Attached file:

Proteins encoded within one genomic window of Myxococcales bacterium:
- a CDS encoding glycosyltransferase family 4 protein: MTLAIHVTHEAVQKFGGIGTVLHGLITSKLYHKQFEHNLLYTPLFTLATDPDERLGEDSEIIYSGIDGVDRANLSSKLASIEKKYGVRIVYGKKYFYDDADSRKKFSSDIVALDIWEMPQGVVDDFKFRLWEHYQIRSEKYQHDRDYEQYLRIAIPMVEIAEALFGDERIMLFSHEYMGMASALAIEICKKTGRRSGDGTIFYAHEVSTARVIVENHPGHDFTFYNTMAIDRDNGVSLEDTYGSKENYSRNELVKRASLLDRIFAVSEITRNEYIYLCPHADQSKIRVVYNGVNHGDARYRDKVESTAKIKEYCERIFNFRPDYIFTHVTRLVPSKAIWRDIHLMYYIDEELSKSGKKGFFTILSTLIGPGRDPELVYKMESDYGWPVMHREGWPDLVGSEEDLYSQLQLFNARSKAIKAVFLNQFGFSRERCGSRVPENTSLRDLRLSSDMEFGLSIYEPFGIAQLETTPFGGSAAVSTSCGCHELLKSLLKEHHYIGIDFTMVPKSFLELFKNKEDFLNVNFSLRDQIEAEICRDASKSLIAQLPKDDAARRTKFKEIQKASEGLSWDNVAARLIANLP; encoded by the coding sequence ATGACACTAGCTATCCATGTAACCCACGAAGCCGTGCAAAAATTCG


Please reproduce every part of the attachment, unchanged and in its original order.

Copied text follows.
Proteins encoded within one genomic window of Myxococcales bacterium:
- a CDS encoding glycosyltransferase family 4 protein: MTLAIHVTHEAVQKFGGIGTVLHGLITSKLYHKQFEHNLLYTPLFTLATDPDERLGEDSEIIYSGIDGVDRANLSSKLASIEKKYGVRIVYGKKYFYDDADSRKKFSSDIVALDIWEMPQGVVDDFKFRLWEHYQIRSEKYQHDRDYEQYLRIAIPMVEIAEALFGDERIMLFSHEYMGMASALAIEICKKTGRRSGDGTIFYAHEVSTARVIVENHPGHDFTFYNTMAIDRDNGVSLEDTYGSKENYSRNELVKRASLLDRIFAVSEITRNEYIYLCPHADQSKIRVVYNGVNHGDARYRDKVESTAKIKEYCERIFNFRPDYIFTHVTRLVPSKAIWRDIHLMYYIDEELSKSGKKGFFTILSTLIGPGRDPELVYKMESDYGWPVMHREGWPDLVGSEEDLYSQLQLFNARSKAIKAVFLNQFGFSRERCGSRVPENTSLRDLRLSSDMEFGLSIYEPFGIAQLETTPFGGSAAVSTSCGCHELLKSLLKEHHYIGIDFTMVPKSFLELFKNKEDFLNVNFSLRDQIEAEICRDASKSLIAQLPKDDAARRTKFKEIQKASEGLSWDNVAARLIANLP; encoded by the coding sequence ATGACACTAGCTATCCATGTAACCCACGAAGCCGTGCAAAAATTCG